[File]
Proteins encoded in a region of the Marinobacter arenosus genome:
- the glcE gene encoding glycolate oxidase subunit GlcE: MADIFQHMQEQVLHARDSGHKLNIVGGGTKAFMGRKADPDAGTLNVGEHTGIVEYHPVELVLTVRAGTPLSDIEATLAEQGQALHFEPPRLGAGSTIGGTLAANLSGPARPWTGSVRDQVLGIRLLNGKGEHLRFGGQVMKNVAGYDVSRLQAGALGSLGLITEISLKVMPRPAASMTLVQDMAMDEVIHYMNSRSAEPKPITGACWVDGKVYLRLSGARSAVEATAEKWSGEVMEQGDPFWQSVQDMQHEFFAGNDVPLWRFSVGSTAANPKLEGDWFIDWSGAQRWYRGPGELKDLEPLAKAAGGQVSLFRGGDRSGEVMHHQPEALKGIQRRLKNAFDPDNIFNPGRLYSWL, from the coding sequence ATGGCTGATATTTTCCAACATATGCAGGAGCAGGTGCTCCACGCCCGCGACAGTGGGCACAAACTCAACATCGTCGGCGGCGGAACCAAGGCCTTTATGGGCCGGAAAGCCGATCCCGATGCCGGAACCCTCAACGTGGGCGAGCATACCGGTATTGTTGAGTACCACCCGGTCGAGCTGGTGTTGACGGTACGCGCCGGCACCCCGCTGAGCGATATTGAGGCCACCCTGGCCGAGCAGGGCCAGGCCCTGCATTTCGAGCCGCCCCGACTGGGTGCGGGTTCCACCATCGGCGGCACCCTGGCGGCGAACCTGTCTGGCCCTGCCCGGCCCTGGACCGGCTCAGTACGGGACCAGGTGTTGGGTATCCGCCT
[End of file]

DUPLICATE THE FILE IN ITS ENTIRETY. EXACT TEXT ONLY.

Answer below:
Proteins encoded in a region of the Marinobacter arenosus genome:
- the glcE gene encoding glycolate oxidase subunit GlcE: MADIFQHMQEQVLHARDSGHKLNIVGGGTKAFMGRKADPDAGTLNVGEHTGIVEYHPVELVLTVRAGTPLSDIEATLAEQGQALHFEPPRLGAGSTIGGTLAANLSGPARPWTGSVRDQVLGIRLLNGKGEHLRFGGQVMKNVAGYDVSRLQAGALGSLGLITEISLKVMPRPAASMTLVQDMAMDEVIHYMNSRSAEPKPITGACWVDGKVYLRLSGARSAVEATAEKWSGEVMEQGDPFWQSVQDMQHEFFAGNDVPLWRFSVGSTAANPKLEGDWFIDWSGAQRWYRGPGELKDLEPLAKAAGGQVSLFRGGDRSGEVMHHQPEALKGIQRRLKNAFDPDNIFNPGRLYSWL, from the coding sequence ATGGCTGATATTTTCCAACATATGCAGGAGCAGGTGCTCCACGCCCGCGACAGTGGGCACAAACTCAACATCGTCGGCGGCGGAACCAAGGCCTTTATGGGCCGGAAAGCCGATCCCGATGCCGGAACCCTCAACGTGGGCGAGCATACCGGTATTGTTGAGTACCACCCGGTCGAGCTGGTGTTGACGGTACGCGCCGGCACCCCGCTGAGCGATATTGAGGCCACCCTGGCCGAGCAGGGCCAGGCCCTGCATTTCGAGCCGCCCCGACTGGGTGCGGGTTCCACCATCGGCGGCACCCTGGCGGCGAACCTGTCTGGCCCTGCCCGGCCCTGGACCGGCTCAGTACGGGACCAGGTGTTGGGTATCCGCCT